Washington State Department of Labor & Industries
We are currently working with the Washington State Department of Labor and Industries to improve Occupational Healthcare reporting. The goal of this project is to promote the adoption of administrative best practices in order to minimize follow-up questions in case management, and to effectively use data visualization to improve reporting and outcomes. Our work required a systemic understanding of data and information flow between healthcare providers and state government to ensure optimal pathways to recovery for workers injured on the job. We incorporated a human-centered perspective of motivations and behavior as they pertain to measuring and reporting to a variety of healthcare audiences.
Through our research, we gained a more detailed and nuanced understanding of the communication pathways in Occupational Healthcare reporting in Washington and the need for improving decision-making and performance in an evolving context. Both internal and external stakeholders were interviewed to gain comprehensive knowledge of data requirements, information management capabilities, overall system comprehension and evolving technical capacity. We used these perspectives to develop improved tools for distribution of quantitative measures to influence preferred activities, to save tax dollars and, ultimately, to improve the long-term prospects for the workers in Washington.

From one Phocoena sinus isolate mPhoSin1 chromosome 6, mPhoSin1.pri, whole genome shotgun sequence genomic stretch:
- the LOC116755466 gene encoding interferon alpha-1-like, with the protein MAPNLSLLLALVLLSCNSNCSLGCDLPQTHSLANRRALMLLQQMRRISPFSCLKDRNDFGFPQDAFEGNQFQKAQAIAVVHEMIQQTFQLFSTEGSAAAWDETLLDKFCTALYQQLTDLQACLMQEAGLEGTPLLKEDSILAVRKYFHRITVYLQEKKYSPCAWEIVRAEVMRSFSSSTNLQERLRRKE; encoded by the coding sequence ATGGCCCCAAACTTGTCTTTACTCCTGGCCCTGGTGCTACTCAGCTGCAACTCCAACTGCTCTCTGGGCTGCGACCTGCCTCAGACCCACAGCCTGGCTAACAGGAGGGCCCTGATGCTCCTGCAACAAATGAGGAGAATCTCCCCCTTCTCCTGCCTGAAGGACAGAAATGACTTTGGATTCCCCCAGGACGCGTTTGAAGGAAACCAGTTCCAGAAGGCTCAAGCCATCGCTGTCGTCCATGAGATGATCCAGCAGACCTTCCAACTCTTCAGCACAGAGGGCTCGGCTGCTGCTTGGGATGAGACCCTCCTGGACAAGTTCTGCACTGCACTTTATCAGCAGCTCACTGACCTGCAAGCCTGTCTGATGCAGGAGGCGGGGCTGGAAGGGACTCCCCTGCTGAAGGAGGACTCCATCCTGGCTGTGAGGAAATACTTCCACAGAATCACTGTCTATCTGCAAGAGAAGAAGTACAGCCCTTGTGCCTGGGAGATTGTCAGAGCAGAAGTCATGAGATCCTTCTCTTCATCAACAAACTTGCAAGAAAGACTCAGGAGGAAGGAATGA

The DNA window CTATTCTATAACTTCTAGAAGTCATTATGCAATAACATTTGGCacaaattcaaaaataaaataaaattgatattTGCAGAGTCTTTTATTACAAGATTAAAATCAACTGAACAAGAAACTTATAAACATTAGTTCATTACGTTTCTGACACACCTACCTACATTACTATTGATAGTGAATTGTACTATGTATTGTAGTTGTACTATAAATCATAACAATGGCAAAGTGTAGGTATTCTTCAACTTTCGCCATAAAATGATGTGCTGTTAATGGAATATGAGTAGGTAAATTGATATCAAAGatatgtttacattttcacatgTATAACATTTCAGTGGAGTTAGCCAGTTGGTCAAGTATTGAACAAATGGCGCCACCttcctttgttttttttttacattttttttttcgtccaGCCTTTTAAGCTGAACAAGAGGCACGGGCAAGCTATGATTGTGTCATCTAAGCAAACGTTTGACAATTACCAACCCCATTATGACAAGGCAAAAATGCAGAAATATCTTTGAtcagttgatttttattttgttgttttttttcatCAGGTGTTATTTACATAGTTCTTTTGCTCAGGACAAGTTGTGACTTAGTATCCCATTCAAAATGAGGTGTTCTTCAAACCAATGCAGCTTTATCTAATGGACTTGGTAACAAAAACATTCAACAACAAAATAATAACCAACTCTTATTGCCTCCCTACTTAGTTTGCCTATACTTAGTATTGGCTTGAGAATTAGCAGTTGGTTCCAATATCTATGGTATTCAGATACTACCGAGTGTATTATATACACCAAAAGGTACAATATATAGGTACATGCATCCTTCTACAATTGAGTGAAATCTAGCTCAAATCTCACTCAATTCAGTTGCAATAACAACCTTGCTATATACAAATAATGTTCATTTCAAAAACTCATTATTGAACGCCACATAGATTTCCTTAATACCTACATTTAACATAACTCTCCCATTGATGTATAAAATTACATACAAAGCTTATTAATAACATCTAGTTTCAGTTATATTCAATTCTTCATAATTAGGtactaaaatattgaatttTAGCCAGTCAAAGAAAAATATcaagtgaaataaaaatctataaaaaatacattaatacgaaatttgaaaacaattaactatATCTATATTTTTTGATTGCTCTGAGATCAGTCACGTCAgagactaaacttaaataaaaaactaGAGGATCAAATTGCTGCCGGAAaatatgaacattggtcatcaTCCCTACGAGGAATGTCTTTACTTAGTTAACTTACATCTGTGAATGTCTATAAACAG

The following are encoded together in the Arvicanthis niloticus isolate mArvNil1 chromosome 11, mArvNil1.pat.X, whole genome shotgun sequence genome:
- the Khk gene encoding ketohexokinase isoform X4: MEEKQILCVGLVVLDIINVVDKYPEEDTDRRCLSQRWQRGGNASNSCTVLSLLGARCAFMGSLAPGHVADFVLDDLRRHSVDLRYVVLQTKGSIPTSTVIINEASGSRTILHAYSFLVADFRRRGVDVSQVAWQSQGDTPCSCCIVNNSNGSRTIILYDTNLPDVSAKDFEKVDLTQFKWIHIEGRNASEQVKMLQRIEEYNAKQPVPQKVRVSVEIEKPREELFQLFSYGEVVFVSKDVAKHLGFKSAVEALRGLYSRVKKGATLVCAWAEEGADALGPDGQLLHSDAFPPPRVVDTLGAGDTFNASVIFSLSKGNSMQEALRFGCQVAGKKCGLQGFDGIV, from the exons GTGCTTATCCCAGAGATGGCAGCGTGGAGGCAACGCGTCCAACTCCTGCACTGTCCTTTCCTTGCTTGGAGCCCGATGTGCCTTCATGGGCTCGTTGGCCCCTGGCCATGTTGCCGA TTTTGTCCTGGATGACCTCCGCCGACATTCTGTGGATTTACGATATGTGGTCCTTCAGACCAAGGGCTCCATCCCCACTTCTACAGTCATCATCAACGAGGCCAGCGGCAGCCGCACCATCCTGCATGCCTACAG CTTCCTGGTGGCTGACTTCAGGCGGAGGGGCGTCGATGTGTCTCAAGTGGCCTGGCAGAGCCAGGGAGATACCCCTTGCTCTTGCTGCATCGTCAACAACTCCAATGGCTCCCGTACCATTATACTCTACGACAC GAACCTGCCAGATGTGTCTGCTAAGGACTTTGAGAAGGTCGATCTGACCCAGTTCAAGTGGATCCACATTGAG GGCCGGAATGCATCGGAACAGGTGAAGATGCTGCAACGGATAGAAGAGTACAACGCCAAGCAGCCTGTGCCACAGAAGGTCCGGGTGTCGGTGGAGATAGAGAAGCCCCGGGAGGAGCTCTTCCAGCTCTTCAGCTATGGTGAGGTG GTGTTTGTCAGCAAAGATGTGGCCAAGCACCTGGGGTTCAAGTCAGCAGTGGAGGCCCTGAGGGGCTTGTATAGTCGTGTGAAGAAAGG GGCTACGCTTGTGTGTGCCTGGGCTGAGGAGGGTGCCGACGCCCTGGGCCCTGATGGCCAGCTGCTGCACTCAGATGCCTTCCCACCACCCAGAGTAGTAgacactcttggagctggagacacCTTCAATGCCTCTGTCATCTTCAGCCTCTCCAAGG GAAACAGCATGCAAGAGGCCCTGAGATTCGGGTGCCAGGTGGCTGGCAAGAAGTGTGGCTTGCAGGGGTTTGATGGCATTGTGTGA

A summative report of our research, with proposed “Design Principles” and a range of best design practice techniques were presented. In the second stage of work, we integrated our recommendations into reporting samples design system with rigorous structure, typography and graphic styles. A set of nine different model reports were fully designed and written. We also developed a Supplemental Information section with FAQs, measurement information, detailed explanations of Best Practices and a Glossary of Terms. A 40 page Design Guidelines document was written and designed for ongoing production requirements for the systems of reports.
Nine different reports were written and designed for the four administrative programs. Info-graphics included bar charts, tables, maps, and pictograms. We established detailed design rules for all elements including typography and colour. We integrated clear didactic titles and explanations to accompany all the graphics.
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